posted on Jul, 9 2006 @ 03:10 PM
It doesn't make a lot of difference.
I'm going to leave out a lot here in the interest of clarity so as not to bore you, unless you just WANT to go diving off into reactive power and
j-omega-theta's, power factor and what have you.
But in the small, here's the scoop.
Most stuff takes X amount of power to operate. Let's take a blender, for instance. Loaded down with something slushy and viscous, let's say it's a
milk shake, your Waring might draw 500 Watts. Run from the 120V power line, it will draw a little more than 4 Amps, because power, which is what Watts
is, is the product of Voltage and Amperage.
If that motor is rewound to operate in GB, and you plug it into the 230V there, you're once more going to draw 500 Watts. Only now that it's 230V,
it will draw a little more than 2 Amps, since again, power (W) = Volts * Amps.
The power it's drawing is the same. When you change one of the components of the power, the other will have to alter to balance out. Increase the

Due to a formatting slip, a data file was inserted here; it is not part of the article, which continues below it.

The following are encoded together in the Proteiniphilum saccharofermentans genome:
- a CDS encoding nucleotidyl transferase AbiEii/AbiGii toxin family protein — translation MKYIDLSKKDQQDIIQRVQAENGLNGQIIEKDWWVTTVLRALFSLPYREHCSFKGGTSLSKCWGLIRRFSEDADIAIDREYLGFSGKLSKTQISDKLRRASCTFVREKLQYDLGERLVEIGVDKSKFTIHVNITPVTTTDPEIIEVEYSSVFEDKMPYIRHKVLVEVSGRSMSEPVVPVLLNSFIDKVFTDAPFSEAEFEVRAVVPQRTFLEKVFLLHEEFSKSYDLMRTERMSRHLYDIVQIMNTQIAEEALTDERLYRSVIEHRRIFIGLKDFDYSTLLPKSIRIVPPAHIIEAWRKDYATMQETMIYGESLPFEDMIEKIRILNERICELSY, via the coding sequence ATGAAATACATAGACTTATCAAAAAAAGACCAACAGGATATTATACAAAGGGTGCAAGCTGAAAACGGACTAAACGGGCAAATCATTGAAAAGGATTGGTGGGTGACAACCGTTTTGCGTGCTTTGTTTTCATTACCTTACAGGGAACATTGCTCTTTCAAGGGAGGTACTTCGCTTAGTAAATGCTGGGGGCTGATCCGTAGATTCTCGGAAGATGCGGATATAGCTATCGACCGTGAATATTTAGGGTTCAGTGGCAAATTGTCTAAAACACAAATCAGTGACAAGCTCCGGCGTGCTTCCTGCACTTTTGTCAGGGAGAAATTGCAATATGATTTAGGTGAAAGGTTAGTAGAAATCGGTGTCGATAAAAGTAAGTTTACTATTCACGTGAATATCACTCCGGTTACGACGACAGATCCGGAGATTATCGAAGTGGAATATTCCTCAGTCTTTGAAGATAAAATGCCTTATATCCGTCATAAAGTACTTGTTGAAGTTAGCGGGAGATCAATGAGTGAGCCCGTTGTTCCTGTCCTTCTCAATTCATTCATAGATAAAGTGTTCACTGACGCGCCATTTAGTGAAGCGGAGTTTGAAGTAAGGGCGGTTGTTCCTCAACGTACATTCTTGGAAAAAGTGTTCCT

volts, decrease the amps, and vice versa.
You probably lose a little less in IR losses in the 230V appliance, but the effect won't amount to much.
The 50Hz/60Hz issue will mean that the laminations of the GB motor may need to be a little different material, or you may need more of it, or you
might have to diddle the winding inductance a little higher. Universal motors, such as the one in your blender, don't really care a lot about the
line frequency. Others may require modification.
In general, going up in frequency (to, say, 400Hz) means the cores get smaller and lighter in transformers, motors become smaller etc. But the core
losses increase, too, so they're a little less efficient. In aircraft (usually) and some military gear (occasionally) you use 400Hz to get smaller,
lighter power supplies. And it makes that annoying 'military equipment room' whine instead of 60 cycle hum.